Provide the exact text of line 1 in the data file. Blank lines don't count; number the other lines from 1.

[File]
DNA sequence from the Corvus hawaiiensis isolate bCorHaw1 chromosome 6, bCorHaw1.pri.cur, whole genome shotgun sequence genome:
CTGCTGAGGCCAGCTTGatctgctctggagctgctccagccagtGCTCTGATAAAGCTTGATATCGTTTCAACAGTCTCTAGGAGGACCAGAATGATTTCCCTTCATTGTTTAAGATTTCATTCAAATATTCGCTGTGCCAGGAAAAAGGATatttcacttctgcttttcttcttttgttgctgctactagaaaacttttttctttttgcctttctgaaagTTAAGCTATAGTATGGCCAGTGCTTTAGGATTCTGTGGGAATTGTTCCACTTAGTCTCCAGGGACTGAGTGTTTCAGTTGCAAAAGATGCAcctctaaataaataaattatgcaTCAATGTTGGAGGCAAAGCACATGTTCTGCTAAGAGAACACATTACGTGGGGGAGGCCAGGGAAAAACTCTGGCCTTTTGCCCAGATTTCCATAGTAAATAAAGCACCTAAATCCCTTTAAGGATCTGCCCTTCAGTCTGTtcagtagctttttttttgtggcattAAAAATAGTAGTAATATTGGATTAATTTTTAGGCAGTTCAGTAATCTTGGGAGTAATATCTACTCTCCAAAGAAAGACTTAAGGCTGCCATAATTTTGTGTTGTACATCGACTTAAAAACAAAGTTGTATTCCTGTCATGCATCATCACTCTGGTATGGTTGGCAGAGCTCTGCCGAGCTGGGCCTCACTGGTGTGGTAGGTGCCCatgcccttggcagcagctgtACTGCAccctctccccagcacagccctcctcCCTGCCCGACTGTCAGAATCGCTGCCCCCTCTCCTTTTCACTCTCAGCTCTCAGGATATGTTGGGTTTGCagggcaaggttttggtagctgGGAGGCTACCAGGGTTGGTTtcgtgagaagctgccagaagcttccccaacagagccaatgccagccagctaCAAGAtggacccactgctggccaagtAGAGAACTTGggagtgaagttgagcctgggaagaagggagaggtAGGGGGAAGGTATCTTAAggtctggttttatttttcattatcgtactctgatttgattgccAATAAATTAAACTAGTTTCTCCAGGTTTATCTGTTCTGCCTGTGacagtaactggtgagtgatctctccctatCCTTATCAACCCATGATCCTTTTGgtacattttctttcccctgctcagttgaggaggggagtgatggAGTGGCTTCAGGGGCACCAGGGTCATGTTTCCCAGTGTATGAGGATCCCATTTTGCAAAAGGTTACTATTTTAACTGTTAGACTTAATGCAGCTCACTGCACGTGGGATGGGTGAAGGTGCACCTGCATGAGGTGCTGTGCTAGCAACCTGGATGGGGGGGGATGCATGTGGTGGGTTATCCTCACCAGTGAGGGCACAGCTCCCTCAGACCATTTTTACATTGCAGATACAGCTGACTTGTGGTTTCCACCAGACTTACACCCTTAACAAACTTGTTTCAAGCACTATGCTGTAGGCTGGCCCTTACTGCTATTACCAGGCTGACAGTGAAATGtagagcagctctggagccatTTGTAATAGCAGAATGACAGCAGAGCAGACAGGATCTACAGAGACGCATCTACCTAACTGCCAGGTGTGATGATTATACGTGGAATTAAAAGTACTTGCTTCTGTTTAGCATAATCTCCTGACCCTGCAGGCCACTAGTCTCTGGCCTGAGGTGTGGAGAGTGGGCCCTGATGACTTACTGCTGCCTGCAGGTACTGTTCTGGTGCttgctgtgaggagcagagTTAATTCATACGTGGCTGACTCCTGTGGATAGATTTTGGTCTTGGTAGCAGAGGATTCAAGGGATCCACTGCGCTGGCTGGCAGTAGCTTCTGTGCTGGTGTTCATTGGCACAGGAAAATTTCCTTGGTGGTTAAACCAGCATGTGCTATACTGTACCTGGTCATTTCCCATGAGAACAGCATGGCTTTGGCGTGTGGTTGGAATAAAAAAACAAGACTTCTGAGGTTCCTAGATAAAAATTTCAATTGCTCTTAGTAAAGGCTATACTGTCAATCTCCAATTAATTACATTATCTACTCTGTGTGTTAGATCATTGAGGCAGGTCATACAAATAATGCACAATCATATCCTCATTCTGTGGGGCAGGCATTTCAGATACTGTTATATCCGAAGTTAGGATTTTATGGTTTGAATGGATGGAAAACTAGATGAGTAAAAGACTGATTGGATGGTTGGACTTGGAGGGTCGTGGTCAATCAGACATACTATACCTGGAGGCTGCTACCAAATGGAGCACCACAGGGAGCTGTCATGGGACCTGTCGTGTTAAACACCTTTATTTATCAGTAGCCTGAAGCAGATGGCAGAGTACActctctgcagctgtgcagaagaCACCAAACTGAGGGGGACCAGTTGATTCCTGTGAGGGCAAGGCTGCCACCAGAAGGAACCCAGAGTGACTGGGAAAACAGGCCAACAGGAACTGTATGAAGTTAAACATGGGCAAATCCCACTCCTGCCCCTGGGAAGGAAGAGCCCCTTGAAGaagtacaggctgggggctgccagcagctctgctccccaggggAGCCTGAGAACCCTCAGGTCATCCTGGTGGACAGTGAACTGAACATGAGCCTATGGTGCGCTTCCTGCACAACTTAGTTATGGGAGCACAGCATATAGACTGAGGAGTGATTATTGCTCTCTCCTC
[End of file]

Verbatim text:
DNA sequence from the Corvus hawaiiensis isolate bCorHaw1 chromosome 6, bCorHaw1.pri.cur, whole genome shotgun sequence genome: